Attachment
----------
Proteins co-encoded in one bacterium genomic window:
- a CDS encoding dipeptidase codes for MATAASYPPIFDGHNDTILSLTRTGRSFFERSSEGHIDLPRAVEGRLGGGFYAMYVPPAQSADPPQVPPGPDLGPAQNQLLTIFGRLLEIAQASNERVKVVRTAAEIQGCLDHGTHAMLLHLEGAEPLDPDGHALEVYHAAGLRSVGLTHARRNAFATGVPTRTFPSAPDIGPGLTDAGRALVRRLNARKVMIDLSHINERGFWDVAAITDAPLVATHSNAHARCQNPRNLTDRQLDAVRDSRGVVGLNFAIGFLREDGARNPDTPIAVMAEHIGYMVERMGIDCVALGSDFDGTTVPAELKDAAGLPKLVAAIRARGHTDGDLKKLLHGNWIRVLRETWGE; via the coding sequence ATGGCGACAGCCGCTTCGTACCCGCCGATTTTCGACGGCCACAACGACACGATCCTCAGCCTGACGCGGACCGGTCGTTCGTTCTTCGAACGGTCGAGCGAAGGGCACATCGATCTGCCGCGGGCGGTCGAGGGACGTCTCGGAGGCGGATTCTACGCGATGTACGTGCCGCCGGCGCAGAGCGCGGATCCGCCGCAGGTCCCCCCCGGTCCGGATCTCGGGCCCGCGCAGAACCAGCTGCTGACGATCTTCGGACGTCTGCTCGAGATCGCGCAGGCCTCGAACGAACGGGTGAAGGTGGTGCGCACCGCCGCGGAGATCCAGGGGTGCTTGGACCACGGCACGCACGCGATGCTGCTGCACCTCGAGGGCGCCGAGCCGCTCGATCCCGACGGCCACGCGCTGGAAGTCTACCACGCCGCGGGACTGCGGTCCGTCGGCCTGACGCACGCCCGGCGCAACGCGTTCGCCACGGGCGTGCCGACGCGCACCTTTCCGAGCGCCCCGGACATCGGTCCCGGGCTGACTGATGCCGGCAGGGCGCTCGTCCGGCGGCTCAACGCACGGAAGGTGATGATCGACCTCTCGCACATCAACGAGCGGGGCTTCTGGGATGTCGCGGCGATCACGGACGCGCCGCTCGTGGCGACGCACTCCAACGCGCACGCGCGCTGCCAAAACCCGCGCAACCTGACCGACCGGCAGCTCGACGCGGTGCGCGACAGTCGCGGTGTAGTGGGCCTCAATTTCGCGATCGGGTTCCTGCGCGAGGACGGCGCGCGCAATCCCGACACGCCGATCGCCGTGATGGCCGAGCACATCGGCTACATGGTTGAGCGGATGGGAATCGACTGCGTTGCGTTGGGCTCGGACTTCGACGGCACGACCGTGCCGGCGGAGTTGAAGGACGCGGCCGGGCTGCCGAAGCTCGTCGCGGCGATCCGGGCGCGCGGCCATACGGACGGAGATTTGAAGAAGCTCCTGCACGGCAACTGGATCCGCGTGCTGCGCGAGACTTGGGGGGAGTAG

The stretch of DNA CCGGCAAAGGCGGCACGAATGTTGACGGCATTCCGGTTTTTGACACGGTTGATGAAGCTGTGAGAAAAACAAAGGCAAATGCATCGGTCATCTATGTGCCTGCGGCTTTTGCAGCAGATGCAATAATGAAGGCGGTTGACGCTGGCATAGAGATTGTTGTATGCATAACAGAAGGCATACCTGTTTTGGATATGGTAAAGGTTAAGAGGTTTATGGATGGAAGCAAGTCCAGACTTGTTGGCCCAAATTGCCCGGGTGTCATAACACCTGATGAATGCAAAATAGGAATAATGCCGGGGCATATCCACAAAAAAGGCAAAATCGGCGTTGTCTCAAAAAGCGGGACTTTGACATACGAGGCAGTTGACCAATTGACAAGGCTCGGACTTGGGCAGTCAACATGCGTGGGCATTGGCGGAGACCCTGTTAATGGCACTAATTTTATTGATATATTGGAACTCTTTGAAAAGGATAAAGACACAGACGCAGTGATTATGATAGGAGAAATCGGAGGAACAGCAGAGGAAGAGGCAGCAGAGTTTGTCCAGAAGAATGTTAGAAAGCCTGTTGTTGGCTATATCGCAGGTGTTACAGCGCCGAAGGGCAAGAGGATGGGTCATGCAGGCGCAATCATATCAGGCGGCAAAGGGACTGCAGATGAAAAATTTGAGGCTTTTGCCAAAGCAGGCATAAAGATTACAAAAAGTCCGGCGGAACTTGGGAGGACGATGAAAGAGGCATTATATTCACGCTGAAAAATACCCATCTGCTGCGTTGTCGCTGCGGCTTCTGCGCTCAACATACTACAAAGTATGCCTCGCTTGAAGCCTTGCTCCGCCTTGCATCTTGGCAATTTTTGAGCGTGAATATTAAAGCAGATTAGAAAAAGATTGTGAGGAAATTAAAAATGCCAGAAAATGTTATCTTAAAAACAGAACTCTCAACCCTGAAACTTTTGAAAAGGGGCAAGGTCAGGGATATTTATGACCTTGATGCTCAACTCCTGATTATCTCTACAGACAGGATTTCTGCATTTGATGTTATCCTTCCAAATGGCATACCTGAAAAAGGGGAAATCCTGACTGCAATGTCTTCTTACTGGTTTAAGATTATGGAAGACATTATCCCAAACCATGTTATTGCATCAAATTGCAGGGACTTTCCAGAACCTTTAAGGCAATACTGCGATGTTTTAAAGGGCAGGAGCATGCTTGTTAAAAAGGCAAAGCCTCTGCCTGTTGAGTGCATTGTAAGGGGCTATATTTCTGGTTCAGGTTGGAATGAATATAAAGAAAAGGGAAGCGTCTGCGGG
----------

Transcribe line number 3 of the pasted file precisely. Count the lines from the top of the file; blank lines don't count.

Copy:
The stretch of DNA CCGGCAAAGGCGGCACGAATGTTGACGGCATTCCGGTTTTTGACACGGTTGATGAAGCTGTGAGAAAAACAAAGGCAAATGCATCGGTCATCTATGTGCCTGCGGCTTTTGCAGCAGATGCAATAATGAAGGCGGTTGACGCTGGCATAGAGATTGTTGTATGCATAACAGAAGGCATACCTGTTTTGGATATGGTAAAGGTTAAGAGGTTTATGGATGGAAGCAAGTCCAGACTTGTTGGCCCAAATTGCCCGGGTGTCATAACACCTGATGAATGCAAAATAGGAATAATGCCGGGGCATATCCACAAAAAAGGCAAAATCGGCGTTGTCTCAAAAAGCGGGACTTTGACATACGAGGCAGTTGACCAATTGACAAGGCTCGGACTTGGGCAGTCAACATGCGTGGGCATTGGCGGAGACCCTGTTAATGGCACTAATTTTATTGATATATTGGAACTCTTTGAAAAGGATAAAGACACAGACGCAGTGATTATGATAGGAGAAATCGGAGGAACAGCAGAGGAAGAGGCAGCAGAGTTTGTCCAGAAGAATGTTAGAAAGCCTGTTGTTGGCTATATCGCAGGTGTTACAGCGCCGAAGGGCAAGAGGATGGGTCATGCAGGCGCAATCATATCAGGCGGCAAAGGGACTGCAGATGAAAAATTTGAGGCTTTTGCCAAAGCAGGCATAAAGATTACAAAAAGTCCGGCGGAACTTGGGAGGACGATGAAAGAGGCATTATATTCACGCTGAAAAATACCCATCTGCTGCGTTGTCGCTGCGGCTTCTGCGCTCAACATACTACAAAGTATGCCTCGCTTGAAGCCTTGCTCCGCCTTGCATCTTGGCAATTTTTGAGCGTGAATATTAAAGCAGATTAGAAAAAGATTGTGAGGAAATTAAAAATGCCAGAAAATGTTATCTTAAAAACAGAACTCTCAACCCTGAAACTTTTGAAAAGGGGCAAGGTCAGGGATATTTATGACCTTGATGCTCAACTCCTGATTATCTCTACAGACAGGATTTCTGCATTTGATGTTATCCTTCCAAATGGCATACCTGAAAAAGGGGAAATCCTGACTGCAATGTCTTCTTACTGGTTTAAGATTATGGAAGACATTATCCCAAACCATGTTATTGCATCAAATTGCAGGGACTTTCCAGAACCTTTAAGGCAATACTGCGATGTTTTAAAGGGCAGGAGCATGCTTGTTAAAAAGGCAAAGCCTCTGCCTGTTGAGTGCATTGTAAGGGGCTATATTTCTGGTTCAGGTTGGAATGAATATAAAGAAAAGGGAAGCGTCTGCGGG